In terms of water getting inside this part of the AirPods Pro, a splash or two from outside the ear should not be able to enter this specific mic port, however, heavy showers or workouts where sweat and water can squeeze between the inner section of the ear and the bud can very much enter through the adaptive EQ mic and zap the internals.
Can I Wear AirPods Pro in the Rain?
Considering the most apparent areas of the AirPods Pro where water could get in and cause damage, is it still okay to wear the AirPods Pro in the rain?
On paper, since the AirPods Pro has an official rating of IPX4, these earbuds should be able to withstand some resistance to water and sweat. But the severity of rain that someone who is wearing the AirPods Pro is exposed to can be the difference between just a close call and an AppleCare claim for a damaged device.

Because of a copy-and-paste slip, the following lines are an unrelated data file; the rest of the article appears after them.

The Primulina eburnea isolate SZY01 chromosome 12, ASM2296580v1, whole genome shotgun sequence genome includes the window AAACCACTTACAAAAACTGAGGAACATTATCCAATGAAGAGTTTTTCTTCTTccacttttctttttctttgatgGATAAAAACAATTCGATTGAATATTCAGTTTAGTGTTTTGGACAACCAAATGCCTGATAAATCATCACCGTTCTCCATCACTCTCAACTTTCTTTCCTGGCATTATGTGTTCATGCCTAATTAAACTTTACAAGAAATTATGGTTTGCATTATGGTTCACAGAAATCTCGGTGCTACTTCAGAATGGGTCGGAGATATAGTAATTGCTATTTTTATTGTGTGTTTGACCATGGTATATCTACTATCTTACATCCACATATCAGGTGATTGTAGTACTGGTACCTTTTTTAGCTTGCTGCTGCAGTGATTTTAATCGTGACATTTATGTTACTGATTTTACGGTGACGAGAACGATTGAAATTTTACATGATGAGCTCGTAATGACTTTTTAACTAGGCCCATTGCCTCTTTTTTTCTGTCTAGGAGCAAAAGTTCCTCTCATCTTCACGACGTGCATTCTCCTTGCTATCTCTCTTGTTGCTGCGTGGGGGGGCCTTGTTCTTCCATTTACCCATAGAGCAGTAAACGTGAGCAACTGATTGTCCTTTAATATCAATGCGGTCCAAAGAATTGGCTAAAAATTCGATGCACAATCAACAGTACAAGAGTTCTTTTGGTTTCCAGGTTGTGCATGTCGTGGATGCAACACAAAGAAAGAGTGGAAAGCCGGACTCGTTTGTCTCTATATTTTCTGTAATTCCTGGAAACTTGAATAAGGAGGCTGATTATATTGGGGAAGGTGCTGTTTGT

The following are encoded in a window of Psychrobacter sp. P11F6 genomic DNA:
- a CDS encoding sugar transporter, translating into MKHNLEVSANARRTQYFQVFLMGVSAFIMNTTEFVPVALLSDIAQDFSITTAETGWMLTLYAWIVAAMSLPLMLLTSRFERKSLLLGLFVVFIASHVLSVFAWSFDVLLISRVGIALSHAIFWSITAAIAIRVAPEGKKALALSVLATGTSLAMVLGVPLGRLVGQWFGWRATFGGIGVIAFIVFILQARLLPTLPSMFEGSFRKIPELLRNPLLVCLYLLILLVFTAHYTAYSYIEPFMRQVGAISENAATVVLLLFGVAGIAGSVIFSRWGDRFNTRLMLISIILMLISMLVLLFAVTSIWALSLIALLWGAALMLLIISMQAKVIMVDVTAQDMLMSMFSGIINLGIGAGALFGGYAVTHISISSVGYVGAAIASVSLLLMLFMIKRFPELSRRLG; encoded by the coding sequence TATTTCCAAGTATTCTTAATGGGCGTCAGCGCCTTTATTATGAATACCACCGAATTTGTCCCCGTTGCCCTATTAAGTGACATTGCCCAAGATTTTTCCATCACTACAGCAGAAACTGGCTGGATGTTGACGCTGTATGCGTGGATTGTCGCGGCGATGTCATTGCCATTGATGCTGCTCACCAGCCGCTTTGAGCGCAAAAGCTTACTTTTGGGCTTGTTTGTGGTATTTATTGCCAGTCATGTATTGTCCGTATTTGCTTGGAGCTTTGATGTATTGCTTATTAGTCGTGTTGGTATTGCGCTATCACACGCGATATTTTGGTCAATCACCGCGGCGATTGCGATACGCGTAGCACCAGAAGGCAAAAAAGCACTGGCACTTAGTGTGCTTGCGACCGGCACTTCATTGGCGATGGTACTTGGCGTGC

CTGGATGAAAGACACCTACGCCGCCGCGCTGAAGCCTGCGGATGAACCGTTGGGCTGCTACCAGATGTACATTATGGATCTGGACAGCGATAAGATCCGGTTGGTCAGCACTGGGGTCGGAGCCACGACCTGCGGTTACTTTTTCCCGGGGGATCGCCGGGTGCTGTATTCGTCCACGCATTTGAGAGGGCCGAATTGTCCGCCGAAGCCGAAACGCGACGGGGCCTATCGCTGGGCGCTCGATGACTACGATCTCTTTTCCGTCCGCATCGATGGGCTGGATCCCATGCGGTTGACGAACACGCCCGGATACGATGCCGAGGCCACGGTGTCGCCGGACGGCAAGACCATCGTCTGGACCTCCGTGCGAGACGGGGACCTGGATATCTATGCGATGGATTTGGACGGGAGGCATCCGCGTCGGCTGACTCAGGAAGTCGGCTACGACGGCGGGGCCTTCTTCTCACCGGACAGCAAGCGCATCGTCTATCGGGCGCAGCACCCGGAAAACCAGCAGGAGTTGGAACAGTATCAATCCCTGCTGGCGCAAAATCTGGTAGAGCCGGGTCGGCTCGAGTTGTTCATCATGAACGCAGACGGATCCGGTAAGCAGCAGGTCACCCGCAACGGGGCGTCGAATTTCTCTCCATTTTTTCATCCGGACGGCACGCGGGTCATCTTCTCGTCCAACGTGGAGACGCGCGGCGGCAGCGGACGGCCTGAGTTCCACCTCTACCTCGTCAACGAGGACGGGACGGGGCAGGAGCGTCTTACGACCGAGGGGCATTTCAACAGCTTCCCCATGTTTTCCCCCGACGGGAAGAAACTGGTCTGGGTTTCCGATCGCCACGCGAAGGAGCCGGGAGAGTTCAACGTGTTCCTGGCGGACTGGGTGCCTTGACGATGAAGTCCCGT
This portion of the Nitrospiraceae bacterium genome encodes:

If it is only a very light to moderate drizzle, the part on the outside of the AirPods Pro (which is the noise cancellation microphone) should be able to remain unaffected thanks to its rating.
However, anything more than a drizzle like a shower or downpour can accumulate around the noise cancellation mic and create either intermittent issues, or a compromise of the device altogether.
If you live in a climate where it rains constantly, also take note of how often the AirPods Pro are being exposed to the elements. Even if it is just a light drizzle over many days. The accumulation of water inside the mic can lead to excessive wear and corrosion if used in the rain constantly. A one-off instance of being caught in a light session of rain while the AirPods Pro are inside one’s ears should allow them to remain operationally stable over the long run.
Taking another look at heavy downpours, water can not only enter the outside microphone of the unit but also creep to the inside of the ear and get into the adaptive EQ microphone and the sound driver. Giving water more chances to enter the ports increases the probability that the AirPods Pro will incur water damage. If not immediately, damage can occur somewhere further in the lifetime of the device, especially if they are exposed to multiple sessions of heavy downpours.